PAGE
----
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Tuesday, December 08, 2009
 Google Search Adds Twitter-Facebook-MySpace Feeds, Launches "Goggles"
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Message Text: Google has added real time results to its Internet search engine, channeling feeds from Facebook, MySpace, Twitter. The company also announced "Goggles", an application that lets people search the Internet using mobile telephone cameras or spoken words in multiple languages.

On December 7, Google held a launch event at the Computer History Museum in Mountain View, CA. The company introduced new features that bring users' search results to life with a dynamic stream of real-time content from across the web. Now, immediately after conducting a search, users can see live updates from people on popular sites like Twitter and FriendFeed, as well as headlines from news and blog posts published just seconds before. When they are relevant, Google said that it would rank these latest results to show the freshest information right on the search results page.

The real-time search enables users to discover breaking news the moment it's happening, even if it's not the popular news of the day. For example, in the screen shot below, the big story was about GM's stabilizing car sales, which shows under "News results." Nonetheless, thanks to Google's real-time algorithms, the "Latest results" feature surfaces another important story breaking just seconds before: GM's CEO stepped down.



Click on "Latest results" or select "Latest" from the search options menu to view a full page of live tweets, blogs, news and other web content scrolling right on Google. Users can also filter their results to see only "Updates" from micro-blogs like Twitter, FriendFeed, Jaiku and others. Latest results and the new search options are also designed for iPhone and Android devices.

And, as part of the launch of real-time on Google search, Google has added "hot topics" to Google Trends to show the most common topics people are publishing to the web in real-time.

Google has already announced partnerships with Facebook, MySpace, FriendFeed, Jaiku and Identi.ca and Twitter.

The new features will be rolling out in the next few days and will be available globally in English.

Use pictures to search the web

Google has also made some new strides with mobile search. Today's sensor-rich smartphones are redefining what "query" means. Beyond text, users can now search by a number of new modes including voice, location and sight ? all from a mobile device. So Google has been working to improve technology that takes advantage of these capabilities.

Starting today, Google is extending its voice search capabilities on Android devices to recognize Japanese. In addition, Google is using the location of users' mobile phone to launch some helpful features, like showing them "what's nearby."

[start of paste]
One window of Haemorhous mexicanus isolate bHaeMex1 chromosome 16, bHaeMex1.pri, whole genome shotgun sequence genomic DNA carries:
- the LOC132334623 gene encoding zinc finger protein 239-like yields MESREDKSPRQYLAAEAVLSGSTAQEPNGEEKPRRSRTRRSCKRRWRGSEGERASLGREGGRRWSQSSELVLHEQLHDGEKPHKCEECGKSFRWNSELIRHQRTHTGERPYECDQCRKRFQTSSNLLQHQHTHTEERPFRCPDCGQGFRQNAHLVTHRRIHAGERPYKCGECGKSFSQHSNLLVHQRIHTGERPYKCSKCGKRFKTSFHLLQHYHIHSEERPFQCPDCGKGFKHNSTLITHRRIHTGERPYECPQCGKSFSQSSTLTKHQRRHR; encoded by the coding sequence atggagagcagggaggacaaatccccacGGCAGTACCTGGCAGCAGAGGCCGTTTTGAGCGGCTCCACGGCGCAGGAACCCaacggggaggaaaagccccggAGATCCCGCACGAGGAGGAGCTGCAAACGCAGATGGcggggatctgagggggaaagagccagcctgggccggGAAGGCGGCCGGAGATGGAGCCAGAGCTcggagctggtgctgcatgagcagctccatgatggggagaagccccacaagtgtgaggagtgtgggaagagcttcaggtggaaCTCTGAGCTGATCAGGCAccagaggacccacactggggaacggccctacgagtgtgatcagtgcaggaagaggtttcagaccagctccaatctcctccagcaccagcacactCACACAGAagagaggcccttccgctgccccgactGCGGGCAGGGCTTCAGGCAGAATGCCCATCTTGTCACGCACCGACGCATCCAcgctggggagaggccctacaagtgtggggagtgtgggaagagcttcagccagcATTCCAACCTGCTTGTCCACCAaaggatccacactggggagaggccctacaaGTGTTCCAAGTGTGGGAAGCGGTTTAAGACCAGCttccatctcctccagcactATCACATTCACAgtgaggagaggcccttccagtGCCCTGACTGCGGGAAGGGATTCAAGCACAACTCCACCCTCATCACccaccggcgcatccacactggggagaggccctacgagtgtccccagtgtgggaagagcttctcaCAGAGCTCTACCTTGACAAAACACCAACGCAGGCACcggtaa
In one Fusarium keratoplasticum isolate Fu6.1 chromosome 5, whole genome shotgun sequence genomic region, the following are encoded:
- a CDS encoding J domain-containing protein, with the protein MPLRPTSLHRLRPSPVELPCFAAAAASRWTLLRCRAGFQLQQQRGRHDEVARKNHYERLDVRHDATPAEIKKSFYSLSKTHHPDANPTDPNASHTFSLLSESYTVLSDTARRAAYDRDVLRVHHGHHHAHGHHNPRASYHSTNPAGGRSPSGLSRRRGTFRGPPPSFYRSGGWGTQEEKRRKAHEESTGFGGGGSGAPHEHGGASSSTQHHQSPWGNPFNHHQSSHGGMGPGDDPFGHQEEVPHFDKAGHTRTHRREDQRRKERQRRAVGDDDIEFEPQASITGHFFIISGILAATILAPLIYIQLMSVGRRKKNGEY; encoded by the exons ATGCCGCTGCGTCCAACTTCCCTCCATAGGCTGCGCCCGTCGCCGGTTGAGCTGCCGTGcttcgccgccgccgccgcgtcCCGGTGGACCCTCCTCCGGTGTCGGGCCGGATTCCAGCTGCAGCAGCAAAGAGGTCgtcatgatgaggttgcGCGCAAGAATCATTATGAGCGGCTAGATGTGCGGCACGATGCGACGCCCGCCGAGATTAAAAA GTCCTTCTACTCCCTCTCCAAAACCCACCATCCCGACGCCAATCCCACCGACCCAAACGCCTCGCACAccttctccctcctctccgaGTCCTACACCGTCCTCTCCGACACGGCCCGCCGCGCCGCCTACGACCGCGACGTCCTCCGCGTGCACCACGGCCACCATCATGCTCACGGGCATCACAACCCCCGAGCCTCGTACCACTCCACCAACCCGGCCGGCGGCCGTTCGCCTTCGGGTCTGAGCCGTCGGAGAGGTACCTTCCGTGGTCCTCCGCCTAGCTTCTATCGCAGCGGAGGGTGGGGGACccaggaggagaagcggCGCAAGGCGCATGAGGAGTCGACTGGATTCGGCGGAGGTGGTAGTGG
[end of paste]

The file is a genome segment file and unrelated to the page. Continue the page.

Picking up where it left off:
Finally, Google demonstrated Google Goggles, a visual search application that lets users search for objects using images rather than words, using their camera phone (works with Android 1.6+ devices).

"When you connect your phone's camera to datacenters in the cloud, it becomes an eye to see and search with. It sees the world like you do, but it simultaneously taps the world's info in ways that you can't. And this makes it a perfect answering machine for your visual questions," said Vic Gundotra, Vice President of Engineering, Google.

"In a nutshell, Goggles lets users search for objects using images rather than words. Simply take a picture with your phone's camera, and if we recognize the item, Goggles returns relevant search results," Vic added.

Right now Goggles identifies landmarks, works of art, and products (among other things), and in all cases its ability to "see further" is rooted in powerful computing, pervasive connectivity, and the cloud:

Google first sends the user's image to Google's datacenters. Tehre, signatures of objects are created in the image using computer vision algorithms. Gogle is comparing the signatures against all other known items in Google's image recognition databases and then figures out how many matches exist. One or more search results are returned, based on available meta data and ranking signals. Google said that all these are done in a few seconds.



"Today Goggles recognizes certain images in certain categories, but our goal is to return high quality results for any image. Today you frame and snap a photo to get results, but one day visual search will be as natural as pointing a finger -- like a mouse for the real world," Vic said.
 
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